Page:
That Mitchell and Webb Look



9:20 p.m. Friday, Feb. 8
BBC America

Primetime TV comedy isn't dead; it has just moved across the Atlantic.

"That Mitchell and Webb Look" is an uproarious sketch series from the fine folks at BBC America that, unlike most of its ilk, hits far more home runs than groundouts. Written and performed primarily by the comedic duo of Robert Webb and David Mitchell, it's a cleverly cheeky pastiche of offbeat characters and biting wit that's rife with dead-on social commentary.

The boys claim influences ranging from Monty Python to Peter Cook to Spike Milligan, and their reverence for the giants of the past is evident throughout the first couple of episodes. It's deadpan yet agreeably outlandish, and unlike much of British humor, it translates surprisingly well to these shores. You don't emerge scratching your head at the U.K. in-jokes or fractured syntax endemic to the native culture. It's far different from, say, the Ricky Gervais school, yet every bit as inspired.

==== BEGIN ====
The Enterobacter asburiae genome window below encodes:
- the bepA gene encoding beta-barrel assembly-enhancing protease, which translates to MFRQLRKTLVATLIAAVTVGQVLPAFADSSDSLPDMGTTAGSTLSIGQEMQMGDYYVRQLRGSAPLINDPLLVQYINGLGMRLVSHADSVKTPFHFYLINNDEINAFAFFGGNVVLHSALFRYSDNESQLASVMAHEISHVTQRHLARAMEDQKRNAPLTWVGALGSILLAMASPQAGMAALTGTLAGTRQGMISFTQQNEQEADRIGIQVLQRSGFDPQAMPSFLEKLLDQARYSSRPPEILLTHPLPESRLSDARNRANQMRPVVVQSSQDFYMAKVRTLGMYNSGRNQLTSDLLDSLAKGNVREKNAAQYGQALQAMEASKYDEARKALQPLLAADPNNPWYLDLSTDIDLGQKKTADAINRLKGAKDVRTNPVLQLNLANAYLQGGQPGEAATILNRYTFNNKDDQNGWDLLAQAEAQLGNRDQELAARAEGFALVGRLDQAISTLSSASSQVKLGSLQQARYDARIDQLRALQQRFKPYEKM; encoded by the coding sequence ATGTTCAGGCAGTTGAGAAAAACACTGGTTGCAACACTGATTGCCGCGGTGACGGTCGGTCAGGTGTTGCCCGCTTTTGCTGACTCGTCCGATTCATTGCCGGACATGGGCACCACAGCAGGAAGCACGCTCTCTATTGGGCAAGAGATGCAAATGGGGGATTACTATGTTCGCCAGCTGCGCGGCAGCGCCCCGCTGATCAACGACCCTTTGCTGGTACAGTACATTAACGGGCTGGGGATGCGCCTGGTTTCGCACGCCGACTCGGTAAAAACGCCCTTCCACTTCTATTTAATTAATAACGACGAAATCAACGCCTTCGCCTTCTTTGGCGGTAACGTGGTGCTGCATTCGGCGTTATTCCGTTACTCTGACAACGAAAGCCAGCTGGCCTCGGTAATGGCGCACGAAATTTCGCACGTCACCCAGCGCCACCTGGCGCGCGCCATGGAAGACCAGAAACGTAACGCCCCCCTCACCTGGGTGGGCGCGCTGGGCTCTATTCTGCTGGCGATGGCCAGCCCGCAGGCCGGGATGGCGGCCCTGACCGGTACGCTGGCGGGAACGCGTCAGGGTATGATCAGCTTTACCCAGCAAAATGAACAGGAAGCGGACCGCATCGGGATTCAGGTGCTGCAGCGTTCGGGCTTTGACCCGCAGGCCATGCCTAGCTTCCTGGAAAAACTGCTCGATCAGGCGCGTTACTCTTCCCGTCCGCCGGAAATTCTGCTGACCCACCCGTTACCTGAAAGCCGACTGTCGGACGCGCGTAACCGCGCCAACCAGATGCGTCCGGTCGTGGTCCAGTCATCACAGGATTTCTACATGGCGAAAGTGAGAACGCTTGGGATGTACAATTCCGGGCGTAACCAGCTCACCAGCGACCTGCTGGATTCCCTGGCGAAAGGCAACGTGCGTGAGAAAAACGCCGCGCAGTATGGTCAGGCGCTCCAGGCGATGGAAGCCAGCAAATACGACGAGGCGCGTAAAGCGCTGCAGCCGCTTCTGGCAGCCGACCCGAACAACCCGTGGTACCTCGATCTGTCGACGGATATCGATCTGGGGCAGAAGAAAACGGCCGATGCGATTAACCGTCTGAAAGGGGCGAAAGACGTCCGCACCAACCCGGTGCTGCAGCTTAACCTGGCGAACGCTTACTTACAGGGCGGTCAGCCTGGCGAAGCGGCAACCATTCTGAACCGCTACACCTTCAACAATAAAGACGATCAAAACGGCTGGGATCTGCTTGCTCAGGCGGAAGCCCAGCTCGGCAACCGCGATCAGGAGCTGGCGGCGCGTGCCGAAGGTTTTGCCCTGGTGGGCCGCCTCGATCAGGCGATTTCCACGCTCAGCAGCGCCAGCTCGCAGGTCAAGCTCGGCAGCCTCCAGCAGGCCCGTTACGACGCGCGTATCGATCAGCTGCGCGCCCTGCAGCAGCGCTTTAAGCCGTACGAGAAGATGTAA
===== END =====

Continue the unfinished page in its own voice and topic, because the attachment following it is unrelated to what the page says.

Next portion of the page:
I'm not sure the wit will translate terribly effectively when described herein, but let's give it a shot. Mitchell, Webb and their talented troupemates introduce several recurring bits with distinctively fleshed-out characters. They include the crime-fighting duo Angel Summoner and BMX Bandit (one's a celestial wizard, while the other rides a bike); the cigarette-sucking, booze-imbibing snooker commentators Ted and Peter; participants in the fashion reality extravaganza "How What Not to Look Like" (in the opener, they plan a makeover for a woman wearing a burka); and the utterly incomprehensible game show "Numberwang!" which appears to involve calculus and/or mathematical formulas yet to be invented.

One of the highlights of the opener was the introduction of an abusive waiter who wears his arrogance on his sleeve and must be seen to be appreciated. Not everything clicks in the 12-episode "Mitchell and Webb," like a strained recurring Nazi bit, but it delivers big laughs far more often than not.